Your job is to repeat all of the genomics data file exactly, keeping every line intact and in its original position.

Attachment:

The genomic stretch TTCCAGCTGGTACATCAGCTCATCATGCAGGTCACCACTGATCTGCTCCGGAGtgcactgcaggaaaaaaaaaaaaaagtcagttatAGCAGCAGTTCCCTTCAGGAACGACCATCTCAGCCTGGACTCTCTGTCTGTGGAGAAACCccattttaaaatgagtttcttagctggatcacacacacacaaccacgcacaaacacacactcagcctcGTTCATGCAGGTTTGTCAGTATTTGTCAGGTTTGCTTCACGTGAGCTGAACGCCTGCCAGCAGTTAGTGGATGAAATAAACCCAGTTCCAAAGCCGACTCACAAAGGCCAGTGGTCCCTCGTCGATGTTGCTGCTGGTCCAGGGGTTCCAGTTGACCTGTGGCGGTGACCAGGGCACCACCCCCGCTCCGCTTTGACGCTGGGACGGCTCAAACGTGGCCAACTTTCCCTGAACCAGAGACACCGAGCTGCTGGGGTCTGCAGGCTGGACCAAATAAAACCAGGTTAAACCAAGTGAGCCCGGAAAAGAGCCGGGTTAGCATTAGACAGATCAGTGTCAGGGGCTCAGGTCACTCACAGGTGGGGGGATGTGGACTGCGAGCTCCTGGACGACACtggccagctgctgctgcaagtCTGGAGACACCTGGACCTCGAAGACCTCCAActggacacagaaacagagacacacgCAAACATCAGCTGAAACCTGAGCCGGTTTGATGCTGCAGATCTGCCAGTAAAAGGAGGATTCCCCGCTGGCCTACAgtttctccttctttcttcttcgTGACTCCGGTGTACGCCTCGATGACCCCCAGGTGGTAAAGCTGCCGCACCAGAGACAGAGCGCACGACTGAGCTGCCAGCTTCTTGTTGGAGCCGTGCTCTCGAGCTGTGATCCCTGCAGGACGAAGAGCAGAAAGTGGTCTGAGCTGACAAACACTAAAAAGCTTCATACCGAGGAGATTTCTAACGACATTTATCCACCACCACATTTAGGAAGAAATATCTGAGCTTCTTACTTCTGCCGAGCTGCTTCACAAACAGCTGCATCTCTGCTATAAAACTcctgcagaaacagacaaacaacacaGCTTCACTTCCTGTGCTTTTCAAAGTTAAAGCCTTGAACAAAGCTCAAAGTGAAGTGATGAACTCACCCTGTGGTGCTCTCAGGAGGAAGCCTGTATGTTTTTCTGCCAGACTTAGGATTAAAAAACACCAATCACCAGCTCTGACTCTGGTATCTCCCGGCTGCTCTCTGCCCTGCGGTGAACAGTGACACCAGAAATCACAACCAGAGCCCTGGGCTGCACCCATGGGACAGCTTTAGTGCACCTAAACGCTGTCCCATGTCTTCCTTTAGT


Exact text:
The genomic stretch TTCCAGCTGGTACATCAGCTCATCATGCAGGTCACCACTGATCTGCTCCGGAGtgcactgcaggaaaaaaaaaaaaaagtcagttatAGCAGCAGTTCCCTTCAGGAACGACCATCTCAGCCTGGACTCTCTGTCTGTGGAGAAACCccattttaaaatgagtttcttagctggatcacacacacacaaccacgcacaaacacacactcagcctcGTTCATGCAGGTTTGTCAGTATTTGTCAGGTTTGCTTCACGTGAGCTGAACGCCTGCCAGCAGTTAGTGGATGAAATAAACCCAGTTCCAAAGCCGACTCACAAAGGCCAGTGGTCCCTCGTCGATGTTGCTGCTGGTCCAGGGGTTCCAGTTGACCTGTGGCGGTGACCAGGGCACCACCCCCGCTCCGCTTTGACGCTGGGACGGCTCAAACGTGGCCAACTTTCCCTGAACCAGAGACACCGAGCTGCTGGGGTCTGCAGGCTGGACCAAATAAAACCAGGTTAAACCAAGTGAGCCCGGAAAAGAGCCGGGTTAGCATTAGACAGATCAGTGTCAGGGGCTCAGGTCACTCACAGGTGGGGGGATGTGGACTGCGAGCTCCTGGACGACACtggccagctgctgctgcaagtCTGGAGACACCTGGACCTCGAAGACCTCCAActggacacagaaacagagacacacgCAAACATCAGCTGAAACCTGAGCCGGTTTGATGCTGCAGATCTGCCAGTAAAAGGAGGATTCCCCGCTGGCCTACAgtttctccttctttcttcttcgTGACTCCGGTGTACGCCTCGATGACCCCCAGGTGGTAAAGCTGCCGCACCAGAGACAGAGCGCACGACTGAGCTGCCAGCTTCTTGTTGGAGCCGTGCTCTCGAGCTGTGATCCCTGCAGGACGAAGAGCAGAAAGTGGTCTGAGCTGACAAACACTAAAAAGCTTCATACCGAGGAGATTTCTAACGACATTTATCCACCACCACATTTAGGAAGAAATATCTGAGCTTCTTACTTCTGCCGAGCTGCTTCACAAACAGCTGCATCTCTGCTATAAAACTcctgcagaaacagacaaacaacacaGCTTCACTTCCTGTGCTTTTCAAAGTTAAAGCCTTGAACAAAGCTCAAAGTGAAGTGATGAACTCACCCTGTGGTGCTCTCAGGAGGAAGCCTGTATGTTTTTCTGCCAGACTTAGGATTAAAAAACACCAATCACCAGCTCTGACTCTGGTATCTCCCGGCTGCTCTCTGCCCTGCGGTGAACAGTGACACCAGAAATCACAACCAGAGCCCTGGGCTGCACCCATGGGACAGCTTTAGTGCACCTAAACGCTGTCCCATGTCTTCCTTTAGT